The presenter in this fourth year seminar, on the other hand, eschewed attachment research and was certain that it was the patient’s responsibility, and hers alone, (in a blaming sort of way) to choose her own life, regardless of the patient’s early experiences and regardless of the present moment and the therapeutic relationship. The analyst was to make interpretations in order to bring unconscious motivations to consciousness. The class, upon hearing the case, could observe that the patient had been deprived of both a nurturing mother and of being allowed the opportunity for identificatory love with her father, yet the class saw no place for the therapist to provide a new attachment relationship where unfinished developmental business could safely be revisited. The therapist was decidedly uncomfortable with the idea of being either for the patient. The class mostly interpreted the rocky relationship between therapist and patient as the patient’s bent toward “competitiveness” (e.g. when the patient wanted to read a book the therapist mentioned) and thought it odd that I might, in addition, see the patient’s wish to identify with, be like the therapist. (And, of course, the rocky relationship between me and the class is a parallel process which humbles me.)

Friday, October 11, 2019

When the Analyst is Sexually Aroused

Continuing with the presentation to the Tampa Bay Psychoanalytic Society by Janine de Peyer on October 5, 2019, the afternoon session was about the analyst’s sexual arousal in the therapeutic session, a rarely discussed topic among mental health professionals. The ‘erotic transference’ is commonly discussed, but not ‘erotic countertransference.’ The analyst’s anger, fear, and love all seem more mentionable; we strive to refrain from being inappropriate, seductive or exploitative with our patients. Because the therapist must not act on her sexual desire, what becomes of this natural human response? Does one disclose it to the patient (Davies) despite a cultural prohibition to do so?  What about the dangers?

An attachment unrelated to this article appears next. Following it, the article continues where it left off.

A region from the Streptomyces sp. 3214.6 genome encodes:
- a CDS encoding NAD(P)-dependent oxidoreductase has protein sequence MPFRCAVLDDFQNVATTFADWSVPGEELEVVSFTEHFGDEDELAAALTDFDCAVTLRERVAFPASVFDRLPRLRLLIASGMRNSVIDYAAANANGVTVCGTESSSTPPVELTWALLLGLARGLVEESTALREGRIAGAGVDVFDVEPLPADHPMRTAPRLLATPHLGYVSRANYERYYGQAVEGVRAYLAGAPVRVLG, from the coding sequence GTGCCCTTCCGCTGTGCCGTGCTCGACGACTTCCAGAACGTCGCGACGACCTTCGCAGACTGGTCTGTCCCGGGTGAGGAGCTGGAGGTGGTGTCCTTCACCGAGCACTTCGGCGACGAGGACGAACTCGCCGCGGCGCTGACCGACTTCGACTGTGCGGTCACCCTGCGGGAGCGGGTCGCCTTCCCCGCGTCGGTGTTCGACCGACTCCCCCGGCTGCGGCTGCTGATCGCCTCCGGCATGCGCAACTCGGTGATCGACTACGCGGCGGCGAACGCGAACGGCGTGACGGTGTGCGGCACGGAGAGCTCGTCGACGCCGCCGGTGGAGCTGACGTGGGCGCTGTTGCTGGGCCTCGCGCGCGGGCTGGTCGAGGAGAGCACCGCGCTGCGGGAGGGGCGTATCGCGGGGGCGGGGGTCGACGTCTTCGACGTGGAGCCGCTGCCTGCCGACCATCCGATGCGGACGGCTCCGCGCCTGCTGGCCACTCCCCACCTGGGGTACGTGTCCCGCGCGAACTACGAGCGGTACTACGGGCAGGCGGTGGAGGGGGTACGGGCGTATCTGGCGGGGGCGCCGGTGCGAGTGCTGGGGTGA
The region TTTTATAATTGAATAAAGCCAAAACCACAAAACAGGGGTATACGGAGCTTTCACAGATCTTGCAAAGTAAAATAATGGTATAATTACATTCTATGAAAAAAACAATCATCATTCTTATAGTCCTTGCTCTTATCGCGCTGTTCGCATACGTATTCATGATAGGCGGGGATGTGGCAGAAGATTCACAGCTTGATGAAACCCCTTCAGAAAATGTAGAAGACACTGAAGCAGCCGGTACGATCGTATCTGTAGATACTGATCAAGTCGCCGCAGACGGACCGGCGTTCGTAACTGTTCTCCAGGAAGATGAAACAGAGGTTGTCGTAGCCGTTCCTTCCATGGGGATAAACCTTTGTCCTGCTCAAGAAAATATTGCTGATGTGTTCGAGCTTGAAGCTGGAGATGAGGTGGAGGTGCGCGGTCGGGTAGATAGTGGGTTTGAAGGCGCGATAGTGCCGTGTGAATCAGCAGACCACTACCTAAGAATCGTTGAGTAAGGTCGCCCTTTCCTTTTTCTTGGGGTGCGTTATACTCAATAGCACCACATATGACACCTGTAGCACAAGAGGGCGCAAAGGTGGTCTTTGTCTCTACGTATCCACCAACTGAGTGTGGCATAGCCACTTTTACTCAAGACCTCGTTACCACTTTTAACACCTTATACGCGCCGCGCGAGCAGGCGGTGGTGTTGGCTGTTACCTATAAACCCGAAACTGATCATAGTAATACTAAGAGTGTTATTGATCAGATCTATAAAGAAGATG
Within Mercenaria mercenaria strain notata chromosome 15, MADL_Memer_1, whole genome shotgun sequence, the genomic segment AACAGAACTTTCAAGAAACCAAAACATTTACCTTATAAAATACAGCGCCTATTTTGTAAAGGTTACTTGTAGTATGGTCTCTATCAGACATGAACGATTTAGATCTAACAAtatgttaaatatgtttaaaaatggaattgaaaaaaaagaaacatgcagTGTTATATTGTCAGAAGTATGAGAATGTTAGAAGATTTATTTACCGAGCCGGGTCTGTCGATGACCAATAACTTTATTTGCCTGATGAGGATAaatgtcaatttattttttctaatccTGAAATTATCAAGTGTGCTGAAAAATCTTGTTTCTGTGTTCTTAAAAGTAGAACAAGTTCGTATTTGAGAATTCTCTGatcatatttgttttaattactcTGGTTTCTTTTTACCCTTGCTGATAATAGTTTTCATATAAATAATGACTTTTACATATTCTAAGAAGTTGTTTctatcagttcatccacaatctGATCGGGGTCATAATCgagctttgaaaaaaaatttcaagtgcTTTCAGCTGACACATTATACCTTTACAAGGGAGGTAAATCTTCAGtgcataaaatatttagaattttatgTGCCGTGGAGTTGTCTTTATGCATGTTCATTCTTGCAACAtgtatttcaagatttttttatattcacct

[So many questions...] Can one ‘neutralize’ her erotic attraction without becoming overly constricted? Is the maternal countertransference safer, particularly when the erotic may connote the female sterotype of submission? Is the analyst comfortable being the object of desire? Was there trauma associated with this in the analyst’s own history? (The aging female analyst, unlike her male counterpart, must grapple with becoming less and less likely to be an erotic object for the patient.) Is there a co-created avoidance of the erotic transference? Also, the analyst might consider whether she is the one in the room holding the erotic feelings for a patient who has dissociated them. Sometimes for the patient, too, the maternal transference seems safer. Perhaps the patient needs to fend off hostility, impotence or felt power. In what ways might the analyst be inhibiting the patient’s erotic transference? Can the analyst be open to self states without causing trauma? Does the analyst want the patient to titillate her? 
Some of the countertransferential behaviors noted by de Peyer when attracted to a patient included presenting one’s best self (wardrobe, posture), and feeling resentful or betrayed when the patient recounts sexual encounters.